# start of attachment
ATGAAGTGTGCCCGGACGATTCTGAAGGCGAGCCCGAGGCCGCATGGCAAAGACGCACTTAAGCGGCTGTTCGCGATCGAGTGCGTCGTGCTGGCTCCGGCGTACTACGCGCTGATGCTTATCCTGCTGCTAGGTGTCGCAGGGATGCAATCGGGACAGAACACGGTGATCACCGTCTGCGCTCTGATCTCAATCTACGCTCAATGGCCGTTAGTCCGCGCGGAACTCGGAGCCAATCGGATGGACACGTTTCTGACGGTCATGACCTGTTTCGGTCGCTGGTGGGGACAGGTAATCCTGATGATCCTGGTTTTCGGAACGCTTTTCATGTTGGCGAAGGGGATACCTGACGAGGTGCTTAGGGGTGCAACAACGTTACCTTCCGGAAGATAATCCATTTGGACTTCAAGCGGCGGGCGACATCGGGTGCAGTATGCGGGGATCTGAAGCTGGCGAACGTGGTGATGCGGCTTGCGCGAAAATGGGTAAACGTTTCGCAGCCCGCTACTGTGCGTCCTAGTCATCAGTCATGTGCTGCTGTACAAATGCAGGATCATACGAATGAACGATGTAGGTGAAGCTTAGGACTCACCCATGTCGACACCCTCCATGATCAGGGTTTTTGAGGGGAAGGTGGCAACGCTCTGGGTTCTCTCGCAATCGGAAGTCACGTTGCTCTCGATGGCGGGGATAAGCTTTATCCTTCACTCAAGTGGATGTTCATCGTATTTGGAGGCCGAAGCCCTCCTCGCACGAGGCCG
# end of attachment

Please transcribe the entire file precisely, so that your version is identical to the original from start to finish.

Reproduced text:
ATGAAGTGTGCCCGGACGATTCTGAAGGCGAGCCCGAGGCCGCATGGCAAAGACGCACTTAAGCGGCTGTTCGCGATCGAGTGCGTCGTGCTGGCTCCGGCGTACTACGCGCTGATGCTTATCCTGCTGCTAGGTGTCGCAGGGATGCAATCGGGACAGAACACGGTGATCACCGTCTGCGCTCTGATCTCAATCTACGCTCAATGGCCGTTAGTCCGCGCGGAACTCGGAGCCAATCGGATGGACACGTTTCTGACGGTCATGACCTGTTTCGGTCGCTGGTGGGGACAGGTAATCCTGATGATCCTGGTTTTCGGAACGCTTTTCATGTTGGCGAAGGGGATACCTGACGAGGTGCTTAGGGGTGCAACAACGTTACCTTCCGGAAGATAATCCATTTGGACTTCAAGCGGCGGGCGACATCGGGTGCAGTATGCGGGGATCTGAAGCTGGCGAACGTGGTGATGCGGCTTGCGCGAAAATGGGTAAACGTTTCGCAGCCCGCTACTGTGCGTCCTAGTCATCAGTCATGTGCTGCTGTACAAATGCAGGATCATACGAATGAACGATGTAGGTGAAGCTTAGGACTCACCCATGTCGACACCCTCCATGATCAGGGTTTTTGAGGGGAAGGTGGCAACGCTCTGGGTTCTCTCGCAATCGGAAGTCACGTTGCTCTCGATGGCGGGGATAAGCTTTATCCTTCACTCAAGTGGATGTTCATCGTATTTGGAGGCCGAAGCCCTCCTCGCACGAGGCCG